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Skantown
04-12-2005, 02:52 PM
Sorry if this has been asked before...how does partial credit apply on the upper level exams? Let's say you have a part worth 2pts. and you get the theory correct but make some stupid arithmetic mistake. Will you at least get some credit or is it all or nothing?

JustASix
04-12-2005, 03:03 PM
There is partial credit.

From what I understand from the seminar, if you demonstrate that you understand the theory but make a computational error, you will get most of the credit.

jk
04-13-2005, 11:41 PM
Often the problems are chained in such a way that the answer to one part of a question feeds into the later parts. For example, a question may have parts a, b, and c worth one point each. Say I make a mistake in part (a). Then I follow the formulas for parts (b) and (c), and I do everything correctly, except that these formulas use the answer from part (a). So I get (b) and (c) wrong as well. But my answers for (b) and (c) were correct given that my answer for part (a) had been correct. Is it possible under such circumstances to get full credit for (b) and (c)?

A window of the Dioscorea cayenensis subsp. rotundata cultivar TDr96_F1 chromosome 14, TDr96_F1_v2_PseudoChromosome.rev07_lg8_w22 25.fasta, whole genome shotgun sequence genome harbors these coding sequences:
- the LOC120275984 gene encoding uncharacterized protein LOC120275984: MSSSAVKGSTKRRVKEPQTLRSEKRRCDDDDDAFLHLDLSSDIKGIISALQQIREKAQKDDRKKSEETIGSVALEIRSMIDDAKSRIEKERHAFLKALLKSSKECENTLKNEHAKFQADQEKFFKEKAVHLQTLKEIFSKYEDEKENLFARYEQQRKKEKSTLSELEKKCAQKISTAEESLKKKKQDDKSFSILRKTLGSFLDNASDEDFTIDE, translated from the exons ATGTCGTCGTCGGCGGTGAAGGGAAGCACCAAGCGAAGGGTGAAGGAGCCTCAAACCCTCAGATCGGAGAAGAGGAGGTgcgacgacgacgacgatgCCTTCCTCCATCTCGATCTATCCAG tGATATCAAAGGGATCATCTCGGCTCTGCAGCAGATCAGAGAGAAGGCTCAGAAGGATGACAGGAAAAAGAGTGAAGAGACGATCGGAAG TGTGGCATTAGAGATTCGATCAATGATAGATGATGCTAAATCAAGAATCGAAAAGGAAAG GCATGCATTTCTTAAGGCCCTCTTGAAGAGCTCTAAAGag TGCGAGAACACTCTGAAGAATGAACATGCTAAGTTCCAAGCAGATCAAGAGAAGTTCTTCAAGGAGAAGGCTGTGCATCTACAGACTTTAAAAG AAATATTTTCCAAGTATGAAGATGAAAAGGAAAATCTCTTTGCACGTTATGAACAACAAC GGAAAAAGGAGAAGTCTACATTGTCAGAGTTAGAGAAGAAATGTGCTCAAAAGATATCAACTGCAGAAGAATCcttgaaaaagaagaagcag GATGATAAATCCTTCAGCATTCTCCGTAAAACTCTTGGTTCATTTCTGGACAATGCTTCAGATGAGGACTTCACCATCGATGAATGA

Lucy
04-14-2005, 06:36 AM
Yes, it is possible to get full credit for b & c in that situation. It is also possible that you will lose some points, because once you make a mistake, it is harder for the graders to follow your work and be sure the rest is "correct". For instance, if you do something in a different way, which happens to be mathematically equivalent to the expected way, if all you numbers are right you will probably get credit, but if your numbers are wrong (perhaps because of an error in part a) the grader might not realize that your method "works", too.